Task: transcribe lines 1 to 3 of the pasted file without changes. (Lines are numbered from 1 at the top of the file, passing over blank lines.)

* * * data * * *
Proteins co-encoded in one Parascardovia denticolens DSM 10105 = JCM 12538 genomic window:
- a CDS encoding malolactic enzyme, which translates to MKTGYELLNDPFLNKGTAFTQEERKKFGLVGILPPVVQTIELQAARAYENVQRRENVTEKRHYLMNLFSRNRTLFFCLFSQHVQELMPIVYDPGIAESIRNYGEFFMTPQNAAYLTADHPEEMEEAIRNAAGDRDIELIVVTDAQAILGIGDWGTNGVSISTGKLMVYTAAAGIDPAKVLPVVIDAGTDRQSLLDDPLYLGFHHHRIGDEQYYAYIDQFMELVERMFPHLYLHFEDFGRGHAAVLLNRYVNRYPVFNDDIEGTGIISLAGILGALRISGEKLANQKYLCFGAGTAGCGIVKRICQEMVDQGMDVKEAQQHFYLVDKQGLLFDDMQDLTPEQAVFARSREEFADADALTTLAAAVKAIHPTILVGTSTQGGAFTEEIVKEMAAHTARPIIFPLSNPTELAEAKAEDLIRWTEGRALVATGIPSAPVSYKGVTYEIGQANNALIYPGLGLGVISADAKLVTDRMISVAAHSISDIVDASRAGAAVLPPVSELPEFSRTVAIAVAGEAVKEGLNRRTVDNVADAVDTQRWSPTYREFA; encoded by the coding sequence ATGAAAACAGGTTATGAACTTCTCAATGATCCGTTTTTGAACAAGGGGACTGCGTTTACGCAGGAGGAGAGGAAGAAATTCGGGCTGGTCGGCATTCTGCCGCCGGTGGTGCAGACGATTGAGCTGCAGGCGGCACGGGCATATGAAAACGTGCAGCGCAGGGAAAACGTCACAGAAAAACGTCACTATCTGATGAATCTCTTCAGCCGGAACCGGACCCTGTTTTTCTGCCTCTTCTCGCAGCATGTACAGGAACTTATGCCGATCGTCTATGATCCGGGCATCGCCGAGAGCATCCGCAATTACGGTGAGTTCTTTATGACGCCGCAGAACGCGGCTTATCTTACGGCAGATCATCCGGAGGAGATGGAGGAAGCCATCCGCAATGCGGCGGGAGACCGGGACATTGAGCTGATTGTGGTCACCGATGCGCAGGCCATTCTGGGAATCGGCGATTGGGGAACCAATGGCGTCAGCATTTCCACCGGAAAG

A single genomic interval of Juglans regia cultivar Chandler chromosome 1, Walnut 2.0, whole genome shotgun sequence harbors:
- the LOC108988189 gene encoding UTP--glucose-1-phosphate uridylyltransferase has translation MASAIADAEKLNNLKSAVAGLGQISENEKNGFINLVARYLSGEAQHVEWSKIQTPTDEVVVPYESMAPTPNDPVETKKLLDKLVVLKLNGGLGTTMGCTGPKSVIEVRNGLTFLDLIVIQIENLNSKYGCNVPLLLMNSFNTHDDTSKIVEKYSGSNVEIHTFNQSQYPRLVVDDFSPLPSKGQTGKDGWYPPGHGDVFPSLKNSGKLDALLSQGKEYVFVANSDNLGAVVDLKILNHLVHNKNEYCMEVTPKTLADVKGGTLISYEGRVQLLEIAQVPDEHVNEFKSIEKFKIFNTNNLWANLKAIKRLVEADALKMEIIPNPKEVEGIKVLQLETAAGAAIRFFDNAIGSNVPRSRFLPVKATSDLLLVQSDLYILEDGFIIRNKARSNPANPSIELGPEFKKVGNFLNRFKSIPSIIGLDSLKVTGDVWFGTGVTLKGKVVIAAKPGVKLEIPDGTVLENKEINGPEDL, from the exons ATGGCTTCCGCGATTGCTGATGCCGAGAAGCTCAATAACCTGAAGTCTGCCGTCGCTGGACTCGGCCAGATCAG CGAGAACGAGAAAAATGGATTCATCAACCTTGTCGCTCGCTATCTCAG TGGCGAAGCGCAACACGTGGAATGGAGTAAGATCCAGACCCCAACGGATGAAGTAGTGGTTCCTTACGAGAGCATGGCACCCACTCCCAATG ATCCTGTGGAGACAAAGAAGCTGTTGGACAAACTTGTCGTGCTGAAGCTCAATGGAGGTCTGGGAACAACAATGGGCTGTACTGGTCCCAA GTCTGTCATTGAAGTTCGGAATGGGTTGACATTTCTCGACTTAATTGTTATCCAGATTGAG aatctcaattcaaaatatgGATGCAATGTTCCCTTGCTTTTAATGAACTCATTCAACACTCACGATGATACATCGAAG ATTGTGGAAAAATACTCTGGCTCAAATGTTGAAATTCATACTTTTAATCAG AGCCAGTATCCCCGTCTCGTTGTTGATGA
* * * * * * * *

Proteins co-encoded in one Parascardovia denticolens DSM 10105 = JCM 12538 genomic window:
- a CDS encoding malolactic enzyme, which translates to MKTGYELLNDPFLNKGTAFTQEERKKFGLVGILPPVVQTIELQAARAYENVQRRENVTEKRHYLMNLFSRNRTLFFCLFSQHVQELMPIVYDPGIAESIRNYGEFFMTPQNAAYLTADHPEEMEEAIRNAAGDRDIELIVVTDAQAILGIGDWGTNGVSISTGKLMVYTAAAGIDPAKVLPVVIDAGTDRQSLLDDPLYLGFHHHRIGDEQYYAYIDQFMELVERMFPHLYLHFEDFGRGHAAVLLNRYVNRYPVFNDDIEGTGIISLAGILGALRISGEKLANQKYLCFGAGTAGCGIVKRICQEMVDQGMDVKEAQQHFYLVDKQGLLFDDMQDLTPEQAVFARSREEFADADALTTLAAAVKAIHPTILVGTSTQGGAFTEEIVKEMAAHTARPIIFPLSNPTELAEAKAEDLIRWTEGRALVATGIPSAPVSYKGVTYEIGQANNALIYPGLGLGVISADAKLVTDRMISVAAHSISDIVDASRAGAAVLPPVSELPEFSRTVAIAVAGEAVKEGLNRRTVDNVADAVDTQRWSPTYREFA; encoded by the coding sequence ATGAAAACAGGTTATGAACTTCTCAATGATCCGTTTTTGAACAAGGGGACTGCGTTTACGCAGGAGGAGAGGAAGAAATTCGGGCTGGTCGGCATTCTGCCGCCGGTGGTGCAGACGATTGAGCTGCAGGCGGCACGGGCATATGAAAACGTGCAGCGCAGGGAAAACGTCACAGAAAAACGTCACTATCTGATGAATCTCTTCAGCCGGAACCGGACCCTGTTTTTCTGCCTCTTCTCGCAGCATGTACAGGAACTTATGCCGATCGTCTATGATCCGGGCATCGCCGAGAGCATCCGCAATTACGGTGAGTTCTTTATGACGCCGCAGAACGCGGCTTATCTTACGGCAGATCATCCGGAGGAGATGGAGGAAGCCATCCGCAATGCGGCGGGAGACCGGGACATTGAGCTGATTGTGGTCACCGATGCGCAGGCCATTCTGGGAATCGGCGATTGGGGAACCAATGGCGTCAGCATTTCCACCGGAAAG

A single genomic interval of Juglans regia cultivar Chandler chromosome 1, Walnut 2.0, whole genome shotgun sequence harbors: